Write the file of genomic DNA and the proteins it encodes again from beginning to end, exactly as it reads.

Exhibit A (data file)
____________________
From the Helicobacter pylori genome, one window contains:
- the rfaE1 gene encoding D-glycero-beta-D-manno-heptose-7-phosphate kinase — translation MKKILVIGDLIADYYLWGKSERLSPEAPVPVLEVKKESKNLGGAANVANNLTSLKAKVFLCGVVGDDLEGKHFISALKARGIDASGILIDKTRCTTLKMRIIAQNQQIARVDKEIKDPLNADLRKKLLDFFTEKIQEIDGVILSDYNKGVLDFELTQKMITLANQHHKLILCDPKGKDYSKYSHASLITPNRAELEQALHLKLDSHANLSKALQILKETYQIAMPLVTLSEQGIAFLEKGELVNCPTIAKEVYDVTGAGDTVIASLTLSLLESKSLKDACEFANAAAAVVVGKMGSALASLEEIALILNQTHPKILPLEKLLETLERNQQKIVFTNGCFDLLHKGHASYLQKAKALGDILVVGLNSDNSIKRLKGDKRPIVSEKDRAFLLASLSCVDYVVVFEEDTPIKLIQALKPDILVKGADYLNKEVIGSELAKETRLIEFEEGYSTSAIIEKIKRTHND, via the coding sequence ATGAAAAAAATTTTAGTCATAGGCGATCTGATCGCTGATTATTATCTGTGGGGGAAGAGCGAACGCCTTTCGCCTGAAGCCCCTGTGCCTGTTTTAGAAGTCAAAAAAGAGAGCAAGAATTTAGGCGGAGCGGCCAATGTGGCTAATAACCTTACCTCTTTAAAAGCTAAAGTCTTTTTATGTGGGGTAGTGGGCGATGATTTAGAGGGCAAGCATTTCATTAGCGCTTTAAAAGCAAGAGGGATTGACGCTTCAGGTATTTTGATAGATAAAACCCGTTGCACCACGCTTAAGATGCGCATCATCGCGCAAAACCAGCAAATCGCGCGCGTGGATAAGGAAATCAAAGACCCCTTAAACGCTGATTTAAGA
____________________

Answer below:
From the Helicobacter pylori genome, one window contains:
- the rfaE1 gene encoding D-glycero-beta-D-manno-heptose-7-phosphate kinase — translation MKKILVIGDLIADYYLWGKSERLSPEAPVPVLEVKKESKNLGGAANVANNLTSLKAKVFLCGVVGDDLEGKHFISALKARGIDASGILIDKTRCTTLKMRIIAQNQQIARVDKEIKDPLNADLRKKLLDFFTEKIQEIDGVILSDYNKGVLDFELTQKMITLANQHHKLILCDPKGKDYSKYSHASLITPNRAELEQALHLKLDSHANLSKALQILKETYQIAMPLVTLSEQGIAFLEKGELVNCPTIAKEVYDVTGAGDTVIASLTLSLLESKSLKDACEFANAAAAVVVGKMGSALASLEEIALILNQTHPKILPLEKLLETLERNQQKIVFTNGCFDLLHKGHASYLQKAKALGDILVVGLNSDNSIKRLKGDKRPIVSEKDRAFLLASLSCVDYVVVFEEDTPIKLIQALKPDILVKGADYLNKEVIGSELAKETRLIEFEEGYSTSAIIEKIKRTHND, via the coding sequence ATGAAAAAAATTTTAGTCATAGGCGATCTGATCGCTGATTATTATCTGTGGGGGAAGAGCGAACGCCTTTCGCCTGAAGCCCCTGTGCCTGTTTTAGAAGTCAAAAAAGAGAGCAAGAATTTAGGCGGAGCGGCCAATGTGGCTAATAACCTTACCTCTTTAAAAGCTAAAGTCTTTTTATGTGGGGTAGTGGGCGATGATTTAGAGGGCAAGCATTTCATTAGCGCTTTAAAAGCAAGAGGGATTGACGCTTCAGGTATTTTGATAGATAAAACCCGTTGCACCACGCTTAAGATGCGCATCATCGCGCAAAACCAGCAAATCGCGCGCGTGGATAAGGAAATCAAAGACCCCTTAAACGCTGATTTAAGA